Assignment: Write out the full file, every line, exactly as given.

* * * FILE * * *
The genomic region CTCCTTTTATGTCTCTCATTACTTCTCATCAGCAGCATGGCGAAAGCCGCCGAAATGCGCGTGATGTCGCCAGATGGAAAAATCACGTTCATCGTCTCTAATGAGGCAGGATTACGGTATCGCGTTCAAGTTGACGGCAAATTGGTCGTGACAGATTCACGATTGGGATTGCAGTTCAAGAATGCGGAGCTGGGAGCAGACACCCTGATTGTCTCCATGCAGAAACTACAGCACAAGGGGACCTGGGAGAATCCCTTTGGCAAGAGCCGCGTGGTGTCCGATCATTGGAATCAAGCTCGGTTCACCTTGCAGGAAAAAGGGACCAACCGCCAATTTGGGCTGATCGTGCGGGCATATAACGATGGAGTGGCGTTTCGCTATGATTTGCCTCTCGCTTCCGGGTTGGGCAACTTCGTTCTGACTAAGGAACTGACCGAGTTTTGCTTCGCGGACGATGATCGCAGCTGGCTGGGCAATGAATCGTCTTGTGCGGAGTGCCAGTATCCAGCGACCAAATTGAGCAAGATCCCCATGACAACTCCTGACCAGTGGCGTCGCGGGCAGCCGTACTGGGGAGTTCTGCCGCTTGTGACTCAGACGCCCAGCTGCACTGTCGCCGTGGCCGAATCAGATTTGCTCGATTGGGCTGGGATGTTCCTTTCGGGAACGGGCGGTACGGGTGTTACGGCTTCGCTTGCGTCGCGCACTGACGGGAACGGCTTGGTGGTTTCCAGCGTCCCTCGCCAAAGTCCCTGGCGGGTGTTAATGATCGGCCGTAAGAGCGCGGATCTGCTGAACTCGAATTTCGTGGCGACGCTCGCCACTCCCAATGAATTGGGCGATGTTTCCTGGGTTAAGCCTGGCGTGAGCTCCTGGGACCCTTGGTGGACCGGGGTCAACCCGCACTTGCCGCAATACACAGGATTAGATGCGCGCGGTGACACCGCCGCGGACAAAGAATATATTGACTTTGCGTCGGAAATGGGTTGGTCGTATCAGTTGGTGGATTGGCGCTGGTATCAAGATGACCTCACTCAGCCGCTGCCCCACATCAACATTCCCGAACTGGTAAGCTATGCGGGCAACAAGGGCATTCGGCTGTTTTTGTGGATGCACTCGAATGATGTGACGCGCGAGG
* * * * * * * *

The genomic region CTCCTTTTATGTCTCTCATTACTTCTCATCAGCAGCATGGCGAAAGCCGCCGAAATGCGCGTGATGTCGCCAGATGGAAAAATCACGTTCATCGTCTCTAATGAGGCAGGATTACGGTATCGCGTTCAAGTTGACGGCAAATTGGTCGTGACAGATTCACGATTGGGATTGCAGTTCAAGAATGCGGAGCTGGGAGCAGACACCCTGATTGTCTCCATGCAGAAACTACAGCACAAGGGGACCTGGGAGAATCCCTTTGGCAAGAGCCGCGTGGTGTCCGATCATTGGAATCAAGCTCGGTTCACCTTGCAGGAAAAAGGGACCAACCGCCAATTTGGGCTGATCGTGCGGGCATATAACGATGGAGTGGCGTTTCGCTATGATTTGCCTCTCGCTTCCGGGTTGGGCAACTTCGTTCTGACTAAGGAACTGACCGAGTTTTGCTTCGCGGACGATGATCGCAGCTGGCTGGGCAATGAATCGTCTTGTGCGGAGTGCCAGTATCCAGCGACCAAATTGAGCAAGATCCCCATGACAACTCCTGACCAGTGGCGTCGCGGGCAGCCGTACTGGGGAGTTCTGCCGCTTGTGACTCAGACGCCCAGCTGCACTGTCGCCGTGGCCGAATCAGATTTGCTCGATTGGGCTGGGATGTTCCTTTCGGGAACGGGCGGTACGGGTGTTACGGCTTCGCTTGCGTCGCGCACTGACGGGAACGGCTTGGTGGTTTCCAGCGTCCCTCGCCAAAGTCCCTGGCGGGTGTTAATGATCGGCCGTAAGAGCGCGGATCTGCTGAACTCGAATTTCGTGGCGACGCTCGCCACTCCCAATGAATTGGGCGATGTTTCCTGGGTTAAGCCTGGCGTGAGCTCCTGGGACCCTTGGTGGACCGGGGTCAACCCGCACTTGCCGCAATACACAGGATTAGATGCGCGCGGTGACACCGCCGCGGACAAAGAATATATTGACTTTGCGTCGGAAATGGGTTGGTCGTATCAGTTGGTGGATTGGCGCTGGTATCAAGATGACCTCACTCAGCCGCTGCCCCACATCAACATTCCCGAACTGGTAAGCTATGCGGGCAACAAGGGCATTCGGCTGTTTTTGTGGATGCACTCGAATGATGTGACGCGCGAGG